But I am trying.  Some days it feels like I’m tricking myself into thinking we’ll have a new baby, artlessly attempting to hide the inevitability of my bereavement.  Some days it feels like part of me does expect a new baby, and the rest of me holds that naive part in simultaneous awe and contempt.  And some days, some precious days, some few precious days, I really feel myself to be an expectant mother.

Those are the good days.  Days when the baby is kicking and rolling and generally making hits presence felt, and I’m just sick enough to believe that I’m pregnant without being miserable, and Númenor and Ithilien say sweet things about their plans for being big siblings and ask to put their heads on my belly to talk to the baby.

“Hi, baby.”  That’s how Númenor starts all of these conversations, which can, depending on his mood, be quite long and wide-ranging.

“I love dyu, baby.”  That’s all Ithilien ever seems moved to say.

And that’s perfect.

Because, thankfully, babies don’t expect you to have all your shit figured out and your baggage neatly unpacked through years of psychoanalysis and personal growth.  They aren’t born demanding quarterly statements for your investment account or even the car keys, although I understand that does come up eventually.  They don’t care about whether you finished all the projects on your nesting list or why you’re moved to tears to see their tiny squinting faces.

They don’t need anything but love.

And snuggling.

And milk.

And those are things I am totally comfortable holding in expectation.

Victorian Baby Booties (FREE pattern!)

drawing of baby bootie from weldon's

These are very comfortable boots and not at all difficult to make.

— Weldon’s Practical Knitter, 13th Series (1886)

I have a dear friend who is having her first baby and adores antique baby styles.  I’m kind of esoteric myself, and gladly mix together whatever works best (with the least fuss and the most clever solution) from whatever period, and therefore when she specifically said that she wanted traditional drawstring baby booties, I was at a loss.

I don’t particularly like baby booties.  I like socks.  The booties I do like are totally seamless, modern affairs.  I had NOTHING saved in my Ravelry library or my Pinterest that would suit the request.  So, I pulled up my irreverently digital copies of Weldon’s and began my quest for the Holy Grail: drawstring booties, not too fussy, with pattern directions that aren’t completely broken, and preferably an illustration so I can see what I’m getting myself into.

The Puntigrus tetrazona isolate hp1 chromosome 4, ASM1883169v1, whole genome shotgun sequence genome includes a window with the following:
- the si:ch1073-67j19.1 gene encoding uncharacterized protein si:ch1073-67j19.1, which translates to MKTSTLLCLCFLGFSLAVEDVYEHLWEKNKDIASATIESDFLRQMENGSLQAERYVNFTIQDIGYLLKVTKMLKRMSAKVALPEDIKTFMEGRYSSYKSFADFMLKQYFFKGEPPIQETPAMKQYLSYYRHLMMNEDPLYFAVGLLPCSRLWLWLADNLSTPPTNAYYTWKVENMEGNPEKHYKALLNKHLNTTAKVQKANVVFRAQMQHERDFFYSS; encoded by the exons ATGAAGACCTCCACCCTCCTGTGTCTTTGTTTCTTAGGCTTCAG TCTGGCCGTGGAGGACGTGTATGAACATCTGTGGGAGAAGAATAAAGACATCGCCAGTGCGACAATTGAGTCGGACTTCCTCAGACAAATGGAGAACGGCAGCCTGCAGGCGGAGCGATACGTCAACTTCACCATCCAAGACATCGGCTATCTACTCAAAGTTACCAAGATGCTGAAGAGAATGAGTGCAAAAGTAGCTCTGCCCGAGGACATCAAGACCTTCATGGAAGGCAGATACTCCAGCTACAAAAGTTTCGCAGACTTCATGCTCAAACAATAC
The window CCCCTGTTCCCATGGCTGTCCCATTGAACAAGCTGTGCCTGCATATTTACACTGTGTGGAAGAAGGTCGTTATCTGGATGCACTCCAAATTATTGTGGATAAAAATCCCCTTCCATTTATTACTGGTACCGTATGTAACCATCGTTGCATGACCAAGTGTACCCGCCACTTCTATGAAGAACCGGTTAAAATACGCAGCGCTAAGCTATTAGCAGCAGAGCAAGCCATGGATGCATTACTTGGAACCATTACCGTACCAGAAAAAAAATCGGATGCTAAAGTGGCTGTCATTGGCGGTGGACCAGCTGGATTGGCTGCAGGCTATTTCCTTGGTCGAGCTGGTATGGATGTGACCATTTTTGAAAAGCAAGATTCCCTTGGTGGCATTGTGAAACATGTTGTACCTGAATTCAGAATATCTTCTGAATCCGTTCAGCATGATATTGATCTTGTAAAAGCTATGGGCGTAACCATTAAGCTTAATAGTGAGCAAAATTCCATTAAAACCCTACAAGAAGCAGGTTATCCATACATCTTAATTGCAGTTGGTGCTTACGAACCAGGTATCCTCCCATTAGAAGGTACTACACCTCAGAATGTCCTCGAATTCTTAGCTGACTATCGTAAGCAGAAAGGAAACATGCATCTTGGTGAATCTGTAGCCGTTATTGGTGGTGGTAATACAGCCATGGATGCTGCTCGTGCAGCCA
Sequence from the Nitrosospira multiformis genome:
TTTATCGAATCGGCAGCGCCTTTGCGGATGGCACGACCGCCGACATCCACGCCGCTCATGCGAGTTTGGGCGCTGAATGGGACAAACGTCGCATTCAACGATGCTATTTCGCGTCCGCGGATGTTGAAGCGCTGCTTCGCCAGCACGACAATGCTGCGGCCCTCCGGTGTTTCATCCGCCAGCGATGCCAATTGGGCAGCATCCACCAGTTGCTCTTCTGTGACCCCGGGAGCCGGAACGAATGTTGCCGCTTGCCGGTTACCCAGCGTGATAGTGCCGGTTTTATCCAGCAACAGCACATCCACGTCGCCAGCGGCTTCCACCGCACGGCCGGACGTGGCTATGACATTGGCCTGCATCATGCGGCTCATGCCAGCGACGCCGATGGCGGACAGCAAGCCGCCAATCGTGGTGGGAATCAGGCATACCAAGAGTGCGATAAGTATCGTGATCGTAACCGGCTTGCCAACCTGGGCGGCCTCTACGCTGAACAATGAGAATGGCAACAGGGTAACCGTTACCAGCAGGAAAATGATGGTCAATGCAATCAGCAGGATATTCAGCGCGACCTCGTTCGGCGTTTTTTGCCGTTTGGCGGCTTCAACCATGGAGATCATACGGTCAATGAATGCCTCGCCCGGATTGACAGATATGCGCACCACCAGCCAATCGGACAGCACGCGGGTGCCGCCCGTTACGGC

As a devoted follower of Franklin Habit, I was steeling myself for the worst possible offenses of vague pattern writing: would there be ANY mention of yarn weight or needle size?  How inscrutable would the instructions be?  Would I have to hold a séance to contact a long-dead knitting designer with my questions?

Finally I found something that looked promising (“Infant’s Boots.  Dotty Pattern.”), picked an appropriate yarn that wouldn’t completely self-destruct if I had to frog and re-knit a few times, and dove in.

I eliminated the selvages and knit in the round (because doing the prescribed 3-needle BO across the sole and seaming up the back wouldn’t yield a “very comfortable” foot covering to my mind) and was merrily on my way through the ribbing.  But the so-called dotty pattern!  Oh, no!  First I tried it as written, without regard for the conversion to working in the round, but that makes a strange combination of eyelets and slip-stitches.  Then I tried the conversion for working in the round, but that simply yielded a kind of corrugation or welting, not dots or bumps.  I enlarged the illustration in Weldon’s as far as I could and tried desperately to match the pattern to ANYTHING in my book of knitting stitches, and while that was unsuccessful, I did find a swatch of the same line directions, although it’s under a different name and the picture doesn’t look “dotty” but rather striped.  In fact, it looked very familiar– because it was the second thing I’d tried.